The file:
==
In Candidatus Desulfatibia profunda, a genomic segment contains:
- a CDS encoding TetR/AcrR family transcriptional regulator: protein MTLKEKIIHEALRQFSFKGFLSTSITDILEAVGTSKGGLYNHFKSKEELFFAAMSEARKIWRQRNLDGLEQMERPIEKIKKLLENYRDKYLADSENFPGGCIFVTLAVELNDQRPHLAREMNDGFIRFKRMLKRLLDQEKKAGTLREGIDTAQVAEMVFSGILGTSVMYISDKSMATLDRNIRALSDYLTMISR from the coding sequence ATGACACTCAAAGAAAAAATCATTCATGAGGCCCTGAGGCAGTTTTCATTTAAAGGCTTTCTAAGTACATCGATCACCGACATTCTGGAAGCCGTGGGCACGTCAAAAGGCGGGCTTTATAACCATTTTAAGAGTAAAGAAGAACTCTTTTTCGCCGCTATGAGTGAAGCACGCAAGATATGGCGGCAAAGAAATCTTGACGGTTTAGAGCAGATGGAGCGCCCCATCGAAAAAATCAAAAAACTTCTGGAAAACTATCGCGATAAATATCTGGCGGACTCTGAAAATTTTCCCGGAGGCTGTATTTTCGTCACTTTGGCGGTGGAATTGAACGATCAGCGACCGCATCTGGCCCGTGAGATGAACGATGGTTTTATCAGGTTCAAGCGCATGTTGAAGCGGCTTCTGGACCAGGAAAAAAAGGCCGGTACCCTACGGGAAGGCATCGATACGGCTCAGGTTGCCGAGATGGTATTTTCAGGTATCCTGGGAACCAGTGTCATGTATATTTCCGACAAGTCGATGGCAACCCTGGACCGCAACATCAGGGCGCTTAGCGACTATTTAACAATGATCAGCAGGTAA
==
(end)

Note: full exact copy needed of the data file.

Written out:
In Candidatus Desulfatibia profunda, a genomic segment contains:
- a CDS encoding TetR/AcrR family transcriptional regulator: protein MTLKEKIIHEALRQFSFKGFLSTSITDILEAVGTSKGGLYNHFKSKEELFFAAMSEARKIWRQRNLDGLEQMERPIEKIKKLLENYRDKYLADSENFPGGCIFVTLAVELNDQRPHLAREMNDGFIRFKRMLKRLLDQEKKAGTLREGIDTAQVAEMVFSGILGTSVMYISDKSMATLDRNIRALSDYLTMISR from the coding sequence ATGACACTCAAAGAAAAAATCATTCATGAGGCCCTGAGGCAGTTTTCATTTAAAGGCTTTCTAAGTACATCGATCACCGACATTCTGGAAGCCGTGGGCACGTCAAAAGGCGGGCTTTATAACCATTTTAAGAGTAAAGAAGAACTCTTTTTCGCCGCTATGAGTGAAGCACGCAAGATATGGCGGCAAAGAAATCTTGACGGTTTAGAGCAGATGGAGCGCCCCATCGAAAAAATCAAAAAACTTCTGGAAAACTATCGCGATAAATATCTGGCGGACTCTGAAAATTTTCCCGGAGGCTGTATTTTCGTCACTTTGGCGGTGGAATTGAACGATCAGCGACCGCATCTGGCCCGTGAGATGAACGATGGTTTTATCAGGTTCAAGCGCATGTTGAAGCGGCTTCTGGACCAGGAAAAAAAGGCCGGTACCCTACGGGAAGGCATCGATACGGCTCAGGTTGCCGAGATGGTATTTTCAGGTATCCTGGGAACCAGTGTCATGTATATTTCCGACAAGTCGATGGCAACCCTGGACCGCAACATCAGGGCGCTTAGCGACTATTTAACAATGATCAGCAGGTAA